I caught a couple of 14-15 inch bows - real fighters.  Saw some that were 20 plus inches.  Then I got into some cutthroats.  I didn't even realize what they were until about a handful later I noticed the red slashes under the chin.  I ended up with over 20 bows and cutts in about 1.5 hours of fishing.  My Dad and Mr. Duckett had a great day as well. A heck of a day! /s/ The Gubna!

Wednesday, June 30, 2010

Southeast Alaska on the Fly - Day One

Ketchikan is an island town in Southeast Alaska.  Located in the Tongass National Forest, the area receives a significant amount of rain, and has a prolific Salmon run.   Once a logging and fishing town, the loggers have long since disappeared, being replaced by the thousands of tourists that flood the small city every day in the summer.  I was born and raised in this area, and a lot has changed.  I guess I'm getting old, because I long for the days when the town was a little more rough and authentic.  The town is one thing, and the area is another.  A person would be hard pressed to find a more beautiful area.  My folks live on Pennock Island; a place some would call "no-where Alaska."  There are no roads, fishermen are their neighbors, and they still live in a small rustic house more akin to a cabin.  I could talk at length about the area, but I guess I better talk about fishing....

Sunday, June 20, 2010

The Caney Fork on Father's Day

I drove the kids to Cookeville on Saturday night to spend the night with my Sister. I was able to get away on Sunday morning for a couple of hours to fish the Caney Fork below Center Hill dam. The Caney is known for having really large brown's, but the recent flood in Nashville has really put a dent in the trout population. I did some reading before I left and the only thing people were catching are "stocker brats"......6-8 inch fish. There were also reports of catching stocked brookie's.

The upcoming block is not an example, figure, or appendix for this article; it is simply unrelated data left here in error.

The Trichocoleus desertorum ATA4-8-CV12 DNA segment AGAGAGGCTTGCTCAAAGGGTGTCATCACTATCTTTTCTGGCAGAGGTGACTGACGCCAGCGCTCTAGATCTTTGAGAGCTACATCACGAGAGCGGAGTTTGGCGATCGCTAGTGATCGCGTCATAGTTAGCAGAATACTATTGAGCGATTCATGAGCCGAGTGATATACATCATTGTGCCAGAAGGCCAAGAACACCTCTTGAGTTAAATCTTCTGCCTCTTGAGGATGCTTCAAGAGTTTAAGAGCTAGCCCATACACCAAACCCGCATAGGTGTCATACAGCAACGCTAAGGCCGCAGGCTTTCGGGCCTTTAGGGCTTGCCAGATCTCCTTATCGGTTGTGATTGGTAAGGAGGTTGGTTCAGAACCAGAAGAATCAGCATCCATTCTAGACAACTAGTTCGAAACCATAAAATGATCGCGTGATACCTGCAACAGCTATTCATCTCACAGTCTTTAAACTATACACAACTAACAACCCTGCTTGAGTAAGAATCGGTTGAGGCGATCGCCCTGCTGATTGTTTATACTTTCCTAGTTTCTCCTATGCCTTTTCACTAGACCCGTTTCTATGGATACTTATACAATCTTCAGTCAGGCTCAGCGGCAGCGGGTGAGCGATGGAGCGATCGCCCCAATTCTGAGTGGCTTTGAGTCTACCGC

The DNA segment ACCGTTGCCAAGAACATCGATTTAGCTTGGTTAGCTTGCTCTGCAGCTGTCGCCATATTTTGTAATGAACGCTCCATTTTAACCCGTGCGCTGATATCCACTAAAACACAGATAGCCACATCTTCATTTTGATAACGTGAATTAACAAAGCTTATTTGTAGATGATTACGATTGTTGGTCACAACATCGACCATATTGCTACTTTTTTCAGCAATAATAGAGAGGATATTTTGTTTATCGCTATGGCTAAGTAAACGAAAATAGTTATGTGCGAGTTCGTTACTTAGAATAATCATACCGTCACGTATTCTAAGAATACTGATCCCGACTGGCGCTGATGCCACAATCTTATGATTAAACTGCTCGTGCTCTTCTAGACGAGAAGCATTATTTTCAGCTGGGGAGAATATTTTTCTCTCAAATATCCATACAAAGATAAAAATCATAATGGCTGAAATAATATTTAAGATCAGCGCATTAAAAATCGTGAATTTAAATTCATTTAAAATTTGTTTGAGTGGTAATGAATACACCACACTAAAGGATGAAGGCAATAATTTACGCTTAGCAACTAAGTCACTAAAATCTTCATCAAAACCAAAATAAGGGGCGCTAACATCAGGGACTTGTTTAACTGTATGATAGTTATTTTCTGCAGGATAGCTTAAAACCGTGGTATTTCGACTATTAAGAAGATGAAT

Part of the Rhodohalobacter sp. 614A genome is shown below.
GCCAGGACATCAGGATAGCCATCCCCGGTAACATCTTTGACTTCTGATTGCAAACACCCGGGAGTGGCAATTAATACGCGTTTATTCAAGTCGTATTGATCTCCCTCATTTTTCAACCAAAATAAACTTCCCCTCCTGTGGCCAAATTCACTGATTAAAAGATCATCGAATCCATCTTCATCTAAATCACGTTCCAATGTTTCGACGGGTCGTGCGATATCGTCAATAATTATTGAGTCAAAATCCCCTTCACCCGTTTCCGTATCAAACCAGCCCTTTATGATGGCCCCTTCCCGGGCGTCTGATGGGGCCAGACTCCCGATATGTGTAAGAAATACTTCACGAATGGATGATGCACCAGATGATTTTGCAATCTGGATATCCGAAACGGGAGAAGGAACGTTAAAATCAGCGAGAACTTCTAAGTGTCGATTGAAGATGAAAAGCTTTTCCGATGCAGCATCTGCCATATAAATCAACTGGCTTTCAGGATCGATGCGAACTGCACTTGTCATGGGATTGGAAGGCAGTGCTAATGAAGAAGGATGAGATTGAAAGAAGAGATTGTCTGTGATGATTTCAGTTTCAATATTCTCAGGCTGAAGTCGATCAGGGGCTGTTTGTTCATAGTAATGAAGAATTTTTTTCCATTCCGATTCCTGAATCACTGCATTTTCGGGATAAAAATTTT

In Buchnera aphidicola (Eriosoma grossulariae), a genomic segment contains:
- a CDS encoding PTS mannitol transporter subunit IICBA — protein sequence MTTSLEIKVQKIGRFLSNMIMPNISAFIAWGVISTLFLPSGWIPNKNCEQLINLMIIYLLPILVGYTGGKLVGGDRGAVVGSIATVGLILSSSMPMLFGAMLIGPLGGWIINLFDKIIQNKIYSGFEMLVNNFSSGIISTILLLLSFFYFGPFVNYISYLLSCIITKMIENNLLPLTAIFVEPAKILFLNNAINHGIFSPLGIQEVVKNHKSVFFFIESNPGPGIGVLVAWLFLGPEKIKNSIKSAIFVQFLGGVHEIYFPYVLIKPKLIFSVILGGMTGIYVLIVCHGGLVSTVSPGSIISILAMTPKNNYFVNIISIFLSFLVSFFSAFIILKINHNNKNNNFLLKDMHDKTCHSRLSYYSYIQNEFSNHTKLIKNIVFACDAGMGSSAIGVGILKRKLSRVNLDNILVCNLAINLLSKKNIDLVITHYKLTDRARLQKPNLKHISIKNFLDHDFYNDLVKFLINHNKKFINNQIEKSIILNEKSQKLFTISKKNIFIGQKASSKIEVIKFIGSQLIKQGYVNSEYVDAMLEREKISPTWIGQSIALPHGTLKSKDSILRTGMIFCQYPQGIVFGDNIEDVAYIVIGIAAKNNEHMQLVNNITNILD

Monday, June 14, 2010

Deep contusions on the HI

I met The Big EZ and The Gubna at 6:30am  in the parking lot at Big Bend. TVA was going to start pulsing 1 at 8am then 2 starting at 11. The Gubna wanted to take me into the Quality Zone on this trip so we hiked downstream to an area called the Stair Steps. The delima I was facing was whether or not I should take my 8 1/2 ft 5wt or just the Tenkara. I decided to just take the Tenkara since I still haven't figured out a good method to carry my normal fly rod. I really need a 4 piece rod. We hiked down about 1/4 of a mile then waded out just above the Stair Steps. The Gubna caught a decent bow within 5 minutes. I tied on a Teds Stone, the current wet fly of the month, at landed a 10 inch bow on my 3rd cast. He put up a really nice fight for a little stocker.....

Friday, June 4, 2010

Toonin the HI

A last minute trip came together and by 2:00 p.m. on Friday we set out from the boat launch in Rob's Toon. It started out slow.  But after about 30 minutes, Ted's Stone fly started producing for me.  Soon Rob got a couple, and just below Snake Island, MP3 found the right combination and dialed in on a handful of nice bows.  We all caught bows that were in excess of 12 inches.  The quality of fish on the HI has improved drastically from a year ago. I lost one that was at least 15 inches, and MP3 lost one that size as well.  MP3 jumped out at Big Bend....

Below the "stairsteps" we dropped anchor and waited for the sulfur hatch. Although the hatch was a little disappointing, the fish were quite active and Rob and I both landed numerous bows on a dry sulfur. Another 1/4 mile down we found a nice run and landed a couple of more bows on sulfurs. 

Tuesday, June 1, 2010

Toccoa Report

I was able to find a few hours for fishing on Memorial Day. I left the house at around noon, and had a decision to make: where to go. The HI was pushing 2 generators. The Elk was an option, but it's not my favorite river. I settled on the Toccoa hoping to catch a brown. After a rather long drive, I got to Horseshoe Bend and discovered that the river looked like chocolate milk. I drove on up to Curtis Switch. The water was a little better, but not much. I had driven too far not to fish

Sunday, May 16, 2010

Doc & Gubna on the HI

The Gubna and I met at 7am in front of the Reliance Fly Shop. A strong cell had passed through the area last night and the forecast was for more thunderstorms today. TVA was scheduled to pulse 1 generator starting at 7 and then ending at 8am. We were a few miles downstream and the Gubna said we had time to get into position before the water coming downstream would make it more difficult.

Monday, May 3, 2010

Hazel Creek and Bone Valley

It is a sunny friday afternoon. Mayflies are hatching and fish are rising on Bone Valley Creek in the Great Smokey Mountains National Park. Patrick, Eric, and I met at the WalMart parking lot at 5:15am that morning to embark on a weekend fly fishing trip to Bone Valley backcountry campsite 83, which is a major tributary to Hazel Creek. We caught the 9am shuttle from Fontana Village Marina, then hiked 6 miles upstream along Hazel Creek until we arrived at site 83.